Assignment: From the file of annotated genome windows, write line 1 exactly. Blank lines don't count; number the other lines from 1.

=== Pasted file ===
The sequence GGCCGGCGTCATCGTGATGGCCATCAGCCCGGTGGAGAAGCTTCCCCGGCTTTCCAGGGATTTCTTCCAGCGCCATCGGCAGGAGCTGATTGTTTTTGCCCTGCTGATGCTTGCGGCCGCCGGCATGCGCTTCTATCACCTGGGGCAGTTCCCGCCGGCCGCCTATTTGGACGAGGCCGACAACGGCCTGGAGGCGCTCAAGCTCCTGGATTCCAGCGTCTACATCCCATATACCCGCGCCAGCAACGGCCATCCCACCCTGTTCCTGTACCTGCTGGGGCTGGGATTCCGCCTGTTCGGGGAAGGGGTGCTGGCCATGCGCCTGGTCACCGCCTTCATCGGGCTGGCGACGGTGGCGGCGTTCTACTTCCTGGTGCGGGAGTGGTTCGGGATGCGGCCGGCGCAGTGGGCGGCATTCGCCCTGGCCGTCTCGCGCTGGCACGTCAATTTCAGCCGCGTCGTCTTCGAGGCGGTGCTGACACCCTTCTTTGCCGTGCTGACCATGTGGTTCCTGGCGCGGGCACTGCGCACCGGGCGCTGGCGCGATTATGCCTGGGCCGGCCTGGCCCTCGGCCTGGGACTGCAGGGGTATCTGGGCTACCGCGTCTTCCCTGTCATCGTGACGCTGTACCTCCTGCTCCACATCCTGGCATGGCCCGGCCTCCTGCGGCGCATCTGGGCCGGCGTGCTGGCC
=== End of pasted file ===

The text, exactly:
The sequence GGCCGGCGTCATCGTGATGGCCATCAGCCCGGTGGAGAAGCTTCCCCGGCTTTCCAGGGATTTCTTCCAGCGCCATCGGCAGGAGCTGATTGTTTTTGCCCTGCTGATGCTTGCGGCCGCCGGCATGCGCTTCTATCACCTGGGGCAGTTCCCGCCGGCCGCCTATTTGGACGAGGCCGACAACGGCCTGGAGGCGCTCAAGCTCCTGGATTCCAGCGTCTACATCCCATATACCCGCGCCAGCAACGGCCATCCCACCCTGTTCCTGTACCTGCTGGGGCTGGGATTCCGCCTGTTCGGGGAAGGGGTGCTGGCCATGCGCCTGGTCACCGCCTTCATCGGGCTGGCGACGGTGGCGGCGTTCTACTTCCTGGTGCGGGAGTGGTTCGGGATGCGGCCGGCGCAGTGGGCGGCATTCGCCCTGGCCGTCTCGCGCTGGCACGTCAATTTCAGCCGCGTCGTCTTCGAGGCGGTGCTGACACCCTTCTTTGCCGTGCTGACCATGTGGTTCCTGGCGCGGGCACTGCGCACCGGGCGCTGGCGCGATTATGCCTGGGCCGGCCTGGCCCTCGGCCTGGGACTGCAGGGGTATCTGGGCTACCGCGTCTTCCCTGTCATCGTGACGCTGTACCTCCTGCTCCACATCCTGGCATGGCCCGGCCTCCTGCGGCGCATCTGGGCCGGCGTGCTGGCC